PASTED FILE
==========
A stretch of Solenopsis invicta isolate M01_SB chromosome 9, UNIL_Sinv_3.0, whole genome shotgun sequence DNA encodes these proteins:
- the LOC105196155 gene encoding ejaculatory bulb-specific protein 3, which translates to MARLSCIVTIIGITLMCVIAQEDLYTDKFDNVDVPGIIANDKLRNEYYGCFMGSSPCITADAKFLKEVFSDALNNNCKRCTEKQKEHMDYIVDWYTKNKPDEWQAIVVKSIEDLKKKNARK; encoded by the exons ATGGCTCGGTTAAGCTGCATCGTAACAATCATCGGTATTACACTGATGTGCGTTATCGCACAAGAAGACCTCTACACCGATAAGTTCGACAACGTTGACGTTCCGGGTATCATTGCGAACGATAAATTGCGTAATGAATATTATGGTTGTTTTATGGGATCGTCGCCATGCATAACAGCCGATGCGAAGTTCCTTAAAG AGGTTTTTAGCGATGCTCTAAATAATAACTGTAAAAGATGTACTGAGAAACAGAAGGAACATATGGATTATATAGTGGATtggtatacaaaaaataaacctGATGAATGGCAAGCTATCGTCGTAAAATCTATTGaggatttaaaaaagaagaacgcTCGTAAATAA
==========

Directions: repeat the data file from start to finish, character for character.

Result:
A stretch of Solenopsis invicta isolate M01_SB chromosome 9, UNIL_Sinv_3.0, whole genome shotgun sequence DNA encodes these proteins:
- the LOC105196155 gene encoding ejaculatory bulb-specific protein 3, which translates to MARLSCIVTIIGITLMCVIAQEDLYTDKFDNVDVPGIIANDKLRNEYYGCFMGSSPCITADAKFLKEVFSDALNNNCKRCTEKQKEHMDYIVDWYTKNKPDEWQAIVVKSIEDLKKKNARK; encoded by the exons ATGGCTCGGTTAAGCTGCATCGTAACAATCATCGGTATTACACTGATGTGCGTTATCGCACAAGAAGACCTCTACACCGATAAGTTCGACAACGTTGACGTTCCGGGTATCATTGCGAACGATAAATTGCGTAATGAATATTATGGTTGTTTTATGGGATCGTCGCCATGCATAACAGCCGATGCGAAGTTCCTTAAAG AGGTTTTTAGCGATGCTCTAAATAATAACTGTAAAAGATGTACTGAGAAACAGAAGGAACATATGGATTATATAGTGGATtggtatacaaaaaataaacctGATGAATGGCAAGCTATCGTCGTAAAATCTATTGaggatttaaaaaagaagaacgcTCGTAAATAA